By Jan Schramke
Compliance Administrator, EMEA Region
Sometimes the basics are all we need to us help predict outcomes in advance. Perhaps that is why the basics are always a relevant topic. I would love to hear your opinion and learn from you. Perhaps you made different observations or have valuable insights you would like to share. Please do keep in mind that this is an opinion piece.
My career started in the IT service industry and has since then moved to compliance, which is really not any different. Whether compliance is making sure that programs are implemented and business colleagues are made aware of bribery issues, antitrust and third party risks or guidelines, or if an IT platform is being customized, properly implemented and their users trained is not all that different. Yet, there seem to be so many growing pains when it comes to achieving the same goals, except it is in compliance.
Having worked in compliance for several years now, I feel as though I am seeing the same challenges resulting from the same reasons. To take a step back, what is our purpose as compliance professionals? Are we here to protect the company or board from any harm? Certainly. Are we here to interpret laws and regulations, train our business colleagues, and ensure that employees are informed and making better choices in their business activities? Yes, of course. In the grand scheme of things, compliance departments provide a customer service, but what is good customer service anyway?
Simply put, without overcomplicating things too much, it is the understanding of what the customer needs, providing them with a solution in a short amount of time and in a pleasant manner. Why do we need good customer service? It builds trust. In our simple example, there are four things to consider: understanding the client, the solution, the time needed to provide that solution and the manner in which it is presented.
When it comes to the understanding the client, we need to spend more time with our business colleagues. If we hope to create a fitting solution to their challenges, we cannot do that from afar with half the information that was compiled via email exchanges or phone calls. We need to know what makes the business tick; where compliance plays a significant role in the business.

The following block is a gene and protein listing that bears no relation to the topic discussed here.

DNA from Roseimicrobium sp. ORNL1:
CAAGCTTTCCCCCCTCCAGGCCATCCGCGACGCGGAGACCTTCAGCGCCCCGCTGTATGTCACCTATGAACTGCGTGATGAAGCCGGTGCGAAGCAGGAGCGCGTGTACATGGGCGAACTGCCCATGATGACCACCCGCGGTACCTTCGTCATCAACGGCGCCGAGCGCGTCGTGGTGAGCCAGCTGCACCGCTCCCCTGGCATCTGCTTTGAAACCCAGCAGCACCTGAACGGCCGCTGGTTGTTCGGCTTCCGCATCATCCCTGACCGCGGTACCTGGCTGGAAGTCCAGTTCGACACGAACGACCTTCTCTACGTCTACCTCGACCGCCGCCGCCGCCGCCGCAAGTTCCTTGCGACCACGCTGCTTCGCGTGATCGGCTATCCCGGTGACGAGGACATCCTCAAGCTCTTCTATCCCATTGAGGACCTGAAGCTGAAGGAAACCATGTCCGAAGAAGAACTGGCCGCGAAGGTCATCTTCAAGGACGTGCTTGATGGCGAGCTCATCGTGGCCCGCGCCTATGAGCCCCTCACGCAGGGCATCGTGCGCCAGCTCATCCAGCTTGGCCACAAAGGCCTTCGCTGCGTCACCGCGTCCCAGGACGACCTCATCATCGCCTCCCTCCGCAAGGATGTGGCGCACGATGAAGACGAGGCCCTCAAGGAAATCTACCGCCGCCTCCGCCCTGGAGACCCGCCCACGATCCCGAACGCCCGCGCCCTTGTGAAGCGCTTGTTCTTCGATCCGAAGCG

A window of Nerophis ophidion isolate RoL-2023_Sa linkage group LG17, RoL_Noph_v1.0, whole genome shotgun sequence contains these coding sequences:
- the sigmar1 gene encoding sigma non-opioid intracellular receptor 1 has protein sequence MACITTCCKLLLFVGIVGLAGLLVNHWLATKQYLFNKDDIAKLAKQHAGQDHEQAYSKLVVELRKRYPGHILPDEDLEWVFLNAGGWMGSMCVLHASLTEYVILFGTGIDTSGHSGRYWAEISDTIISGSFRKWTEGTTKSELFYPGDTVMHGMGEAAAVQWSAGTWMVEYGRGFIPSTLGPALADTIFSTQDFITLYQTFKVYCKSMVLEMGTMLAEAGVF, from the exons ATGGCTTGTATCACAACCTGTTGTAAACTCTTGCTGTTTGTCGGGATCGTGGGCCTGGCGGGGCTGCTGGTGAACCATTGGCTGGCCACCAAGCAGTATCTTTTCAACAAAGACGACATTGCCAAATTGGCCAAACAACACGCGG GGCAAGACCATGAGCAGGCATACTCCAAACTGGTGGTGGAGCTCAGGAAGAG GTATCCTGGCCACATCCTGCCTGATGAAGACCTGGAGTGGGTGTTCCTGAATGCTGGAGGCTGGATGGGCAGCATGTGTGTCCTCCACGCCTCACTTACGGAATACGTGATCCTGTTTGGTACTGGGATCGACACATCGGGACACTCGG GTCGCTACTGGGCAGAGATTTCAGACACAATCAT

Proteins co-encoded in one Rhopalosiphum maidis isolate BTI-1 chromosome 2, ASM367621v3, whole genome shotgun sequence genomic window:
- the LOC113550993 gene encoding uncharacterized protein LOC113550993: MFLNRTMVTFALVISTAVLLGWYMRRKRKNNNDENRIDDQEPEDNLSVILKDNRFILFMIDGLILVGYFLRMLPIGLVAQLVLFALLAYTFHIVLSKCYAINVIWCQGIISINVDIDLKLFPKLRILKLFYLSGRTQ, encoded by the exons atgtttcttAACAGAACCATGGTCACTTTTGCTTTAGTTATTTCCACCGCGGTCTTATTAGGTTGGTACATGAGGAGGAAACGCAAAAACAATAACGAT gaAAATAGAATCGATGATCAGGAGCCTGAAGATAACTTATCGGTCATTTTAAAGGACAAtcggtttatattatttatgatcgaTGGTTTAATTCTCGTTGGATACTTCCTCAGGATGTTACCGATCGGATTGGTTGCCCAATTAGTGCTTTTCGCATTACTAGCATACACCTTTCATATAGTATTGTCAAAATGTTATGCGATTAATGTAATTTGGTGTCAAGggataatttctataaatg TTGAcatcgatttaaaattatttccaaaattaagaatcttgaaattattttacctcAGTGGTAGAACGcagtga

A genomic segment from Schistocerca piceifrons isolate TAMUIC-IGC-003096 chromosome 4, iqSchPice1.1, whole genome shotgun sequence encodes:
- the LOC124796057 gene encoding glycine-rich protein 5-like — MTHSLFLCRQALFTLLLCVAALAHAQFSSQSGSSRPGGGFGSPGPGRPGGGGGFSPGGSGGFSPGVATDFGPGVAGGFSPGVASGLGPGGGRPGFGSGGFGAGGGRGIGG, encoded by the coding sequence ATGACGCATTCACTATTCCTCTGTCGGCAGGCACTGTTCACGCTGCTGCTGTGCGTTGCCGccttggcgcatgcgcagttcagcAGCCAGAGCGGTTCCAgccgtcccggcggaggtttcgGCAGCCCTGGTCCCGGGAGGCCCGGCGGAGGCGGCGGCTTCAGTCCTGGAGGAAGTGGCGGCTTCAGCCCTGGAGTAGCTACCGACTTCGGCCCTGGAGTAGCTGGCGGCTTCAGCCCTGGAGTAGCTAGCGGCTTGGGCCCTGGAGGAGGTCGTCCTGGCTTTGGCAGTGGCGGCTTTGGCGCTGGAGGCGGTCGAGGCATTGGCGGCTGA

The solution should enable our colleagues to engage in their day-to-day activities. If this does not happen, it can come to incidences where our colleagues end up not knowing what to do with the solution and there are additional questions about what something might mean. Answers could be hidden in technical or legal lingo. Follow-ups like, “So is this a definite ‘no’”, or “Is there some other way I can do this?” should not be surprising. Sometimes the solution is not actually a solution. Rather than giving guidance, we provided an assessment. Here too, it can be too technical and/or too long winded and thus, ultimately useless. Clear answers and clear communication is a must.
The time it takes to respond to a business need can be longer than it should be because of flaws in workflows or customizations or getting stuck in needless details. Sometimes, when a task takes longer than expected, setting the right expectations often avoids damage to the way the compliance department is being perceived.
Lastly, the manner in which to communicate solutions to the business can be a challenge. The role of the enforcer is negatively perceived, especially in compliance, so is the investigator or the nay-sayer. The enforcer is a role that needs to be played when necessary. Yes, we need to enforce the rules and regulations, but ideally, we should be reinforcing the rules and regulations. By learning through genuine interest and gaining intimate knowledge of our business colleagues’ pain points and processes we build a relationship and enter into a dialog of understanding. It is much easier to tailor a solution that will be applied if it is seen as a necessary part of doing business. This means a time investment in the business.
The consequence of having a history of good customer service is that a “No” is accepted much easier. Good customer service builds trust. It ensures loyalty and it ensures compliance. Trust is the building block of a compliance program. What about the compliance department trusting the business? I will share my take on that in part two.